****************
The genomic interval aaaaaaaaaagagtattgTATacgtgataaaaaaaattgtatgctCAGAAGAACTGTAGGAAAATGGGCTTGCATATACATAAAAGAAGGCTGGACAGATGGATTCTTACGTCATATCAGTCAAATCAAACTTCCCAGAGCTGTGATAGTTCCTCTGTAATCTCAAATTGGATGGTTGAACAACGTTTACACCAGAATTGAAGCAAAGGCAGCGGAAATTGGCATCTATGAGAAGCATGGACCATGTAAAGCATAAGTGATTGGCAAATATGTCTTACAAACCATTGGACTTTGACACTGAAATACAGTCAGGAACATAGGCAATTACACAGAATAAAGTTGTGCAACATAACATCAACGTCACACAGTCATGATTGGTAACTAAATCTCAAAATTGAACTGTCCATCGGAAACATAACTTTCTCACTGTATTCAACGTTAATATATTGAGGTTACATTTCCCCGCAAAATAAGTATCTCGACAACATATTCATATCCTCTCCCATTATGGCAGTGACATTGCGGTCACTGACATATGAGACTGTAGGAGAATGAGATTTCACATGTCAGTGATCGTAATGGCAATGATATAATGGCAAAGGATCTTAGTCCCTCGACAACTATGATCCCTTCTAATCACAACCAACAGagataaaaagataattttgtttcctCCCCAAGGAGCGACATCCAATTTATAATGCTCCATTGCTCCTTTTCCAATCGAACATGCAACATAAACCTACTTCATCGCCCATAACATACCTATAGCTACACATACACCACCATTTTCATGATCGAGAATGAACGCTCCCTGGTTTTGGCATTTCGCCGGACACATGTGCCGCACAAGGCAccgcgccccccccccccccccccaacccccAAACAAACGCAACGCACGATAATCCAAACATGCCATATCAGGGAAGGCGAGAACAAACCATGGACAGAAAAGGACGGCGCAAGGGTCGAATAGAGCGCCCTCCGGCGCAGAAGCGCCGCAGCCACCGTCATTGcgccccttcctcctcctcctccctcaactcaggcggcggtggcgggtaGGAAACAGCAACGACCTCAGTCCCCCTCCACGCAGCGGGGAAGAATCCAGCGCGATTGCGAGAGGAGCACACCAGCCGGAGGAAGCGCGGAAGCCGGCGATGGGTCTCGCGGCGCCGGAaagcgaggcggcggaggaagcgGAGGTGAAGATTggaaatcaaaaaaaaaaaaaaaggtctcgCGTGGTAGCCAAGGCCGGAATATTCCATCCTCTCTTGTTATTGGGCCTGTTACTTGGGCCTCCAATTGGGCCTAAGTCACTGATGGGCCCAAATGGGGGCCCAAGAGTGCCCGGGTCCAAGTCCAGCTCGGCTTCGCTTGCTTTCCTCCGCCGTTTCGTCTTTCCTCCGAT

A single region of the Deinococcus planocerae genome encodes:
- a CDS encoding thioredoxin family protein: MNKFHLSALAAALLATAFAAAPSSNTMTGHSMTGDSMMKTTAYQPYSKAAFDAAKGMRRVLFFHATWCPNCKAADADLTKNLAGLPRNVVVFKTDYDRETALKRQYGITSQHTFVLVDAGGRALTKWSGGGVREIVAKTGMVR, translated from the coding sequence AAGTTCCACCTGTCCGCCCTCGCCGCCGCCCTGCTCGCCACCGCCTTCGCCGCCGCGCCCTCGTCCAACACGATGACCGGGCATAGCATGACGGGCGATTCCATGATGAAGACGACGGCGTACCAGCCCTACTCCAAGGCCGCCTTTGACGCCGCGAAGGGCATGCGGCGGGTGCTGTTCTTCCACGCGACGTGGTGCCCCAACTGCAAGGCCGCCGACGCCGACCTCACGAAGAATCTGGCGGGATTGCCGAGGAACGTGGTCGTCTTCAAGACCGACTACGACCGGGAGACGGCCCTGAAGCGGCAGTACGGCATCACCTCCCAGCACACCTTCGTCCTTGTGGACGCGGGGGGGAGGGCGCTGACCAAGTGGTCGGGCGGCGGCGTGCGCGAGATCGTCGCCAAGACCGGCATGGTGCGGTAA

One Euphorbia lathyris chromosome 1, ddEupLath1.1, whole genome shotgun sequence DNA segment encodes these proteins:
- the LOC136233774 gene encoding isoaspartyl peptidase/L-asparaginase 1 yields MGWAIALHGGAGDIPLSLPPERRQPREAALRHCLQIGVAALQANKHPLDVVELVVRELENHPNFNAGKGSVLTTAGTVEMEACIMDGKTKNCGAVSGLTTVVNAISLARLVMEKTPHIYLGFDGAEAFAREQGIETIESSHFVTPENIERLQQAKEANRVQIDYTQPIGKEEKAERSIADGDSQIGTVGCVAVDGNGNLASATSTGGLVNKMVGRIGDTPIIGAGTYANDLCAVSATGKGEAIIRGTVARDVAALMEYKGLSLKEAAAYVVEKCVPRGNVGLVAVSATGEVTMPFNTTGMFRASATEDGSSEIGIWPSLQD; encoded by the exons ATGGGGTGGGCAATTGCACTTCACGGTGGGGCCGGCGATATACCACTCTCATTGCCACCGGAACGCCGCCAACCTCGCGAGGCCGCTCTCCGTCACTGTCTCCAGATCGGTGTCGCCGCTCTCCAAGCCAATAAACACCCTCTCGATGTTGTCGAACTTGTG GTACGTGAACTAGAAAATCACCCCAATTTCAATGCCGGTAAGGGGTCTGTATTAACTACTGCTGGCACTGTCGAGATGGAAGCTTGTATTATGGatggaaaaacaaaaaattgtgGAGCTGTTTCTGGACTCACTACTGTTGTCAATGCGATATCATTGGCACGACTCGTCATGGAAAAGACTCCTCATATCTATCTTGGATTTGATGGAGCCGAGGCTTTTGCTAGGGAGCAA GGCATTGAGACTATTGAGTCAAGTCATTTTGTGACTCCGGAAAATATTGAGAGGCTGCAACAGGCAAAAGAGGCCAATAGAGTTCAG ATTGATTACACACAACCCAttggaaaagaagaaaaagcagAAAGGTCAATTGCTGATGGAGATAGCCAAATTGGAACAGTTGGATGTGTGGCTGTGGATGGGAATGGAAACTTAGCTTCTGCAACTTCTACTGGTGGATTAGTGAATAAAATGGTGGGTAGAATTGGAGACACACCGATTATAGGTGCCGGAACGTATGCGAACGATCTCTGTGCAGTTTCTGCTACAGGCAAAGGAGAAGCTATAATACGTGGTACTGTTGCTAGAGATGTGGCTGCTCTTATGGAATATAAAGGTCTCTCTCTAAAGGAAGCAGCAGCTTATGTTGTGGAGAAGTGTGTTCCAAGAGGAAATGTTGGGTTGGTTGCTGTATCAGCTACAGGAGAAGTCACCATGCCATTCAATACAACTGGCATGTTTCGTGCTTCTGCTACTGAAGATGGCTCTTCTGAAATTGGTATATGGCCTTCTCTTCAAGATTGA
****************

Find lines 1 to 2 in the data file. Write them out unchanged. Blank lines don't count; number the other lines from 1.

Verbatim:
The genomic interval aaaaaaaaaagagtattgTATacgtgataaaaaaaattgtatgctCAGAAGAACTGTAGGAAAATGGGCTTGCATATACATAAAAGAAGGCTGGACAGATGGATTCTTACGTCATATCAGTCAAATCAAACTTCCCAGAGCTGTGATAGTTCCTCTGTAATCTCAAATTGGATGGTTGAACAACGTTTACACCAGAATTGAAGCAAAGGCAGCGGAAATTGGCATCTATGAGAAGCATGGACCATGTAAAGCATAAGTGATTGGCAAATATGTCTTACAAACCATTGGACTTTGACACTGAAATACAGTCAGGAACATAGGCAATTACACAGAATAAAGTTGTGCAACATAACATCAACGTCACACAGTCATGATTGGTAACTAAATCTCAAAATTGAACTGTCCATCGGAAACATAACTTTCTCACTGTATTCAACGTTAATATATTGAGGTTACATTTCCCCGCAAAATAAGTATCTCGACAACATATTCATATCCTCTCCCATTATGGCAGTGACATTGCGGTCACTGACATATGAGACTGTAGGAGAATGAGATTTCACATGTCAGTGATCGTAATGGCAATGATATAATGGCAAAGGATCTTAGTCCCTCGACAACTATGATCCCTTCTAATCACAACCAACAGagataaaaagataattttgtttcctCCCCAAGGAGCGACATCCAATTTATAATGCTCCATTGCTCCTTTTCCAATCGAACATGCAACATAAACCTACTTCATCGCCCATAACATACCTATAGCTACACATACACCACCATTTTCATGATCGAGAATGAACGCTCCCTGGTTTTGGCATTTCGCCGGACACATGTGCCGCACAAGGCAccgcgccccccccccccccccccaacccccAAACAAACGCAACGCACGATAATCCAAACATGCCATATCAGGGAAGGCGAGAACAAACCATGGACAGAAAAGGACGGCGCAAGGGTCGAATAGAGCGCCCTCCGGCGCAGAAGCGCCGCAGCCACCGTCATTGcgccccttcctcctcctcctccctcaactcaggcggcggtggcgggtaGGAAACAGCAACGACCTCAGTCCCCCTCCACGCAGCGGGGAAGAATCCAGCGCGATTGCGAGAGGAGCACACCAGCCGGAGGAAGCGCGGAAGCCGGCGATGGGTCTCGCGGCGCCGGAaagcgaggcggcggaggaagcgGAGGTGAAGATTggaaatcaaaaaaaaaaaaaaaggtctcgCGTGGTAGCCAAGGCCGGAATATTCCATCCTCTCTTGTTATTGGGCCTGTTACTTGGGCCTCCAATTGGGCCTAAGTCACTGATGGGCCCAAATGGGGGCCCAAGAGTGCCCGGGTCCAAGTCCAGCTCGGCTTCGCTTGCTTTCCTCCGCCGTTTCGTCTTTCCTCCGAT

A single region of the Deinococcus planocerae genome encodes: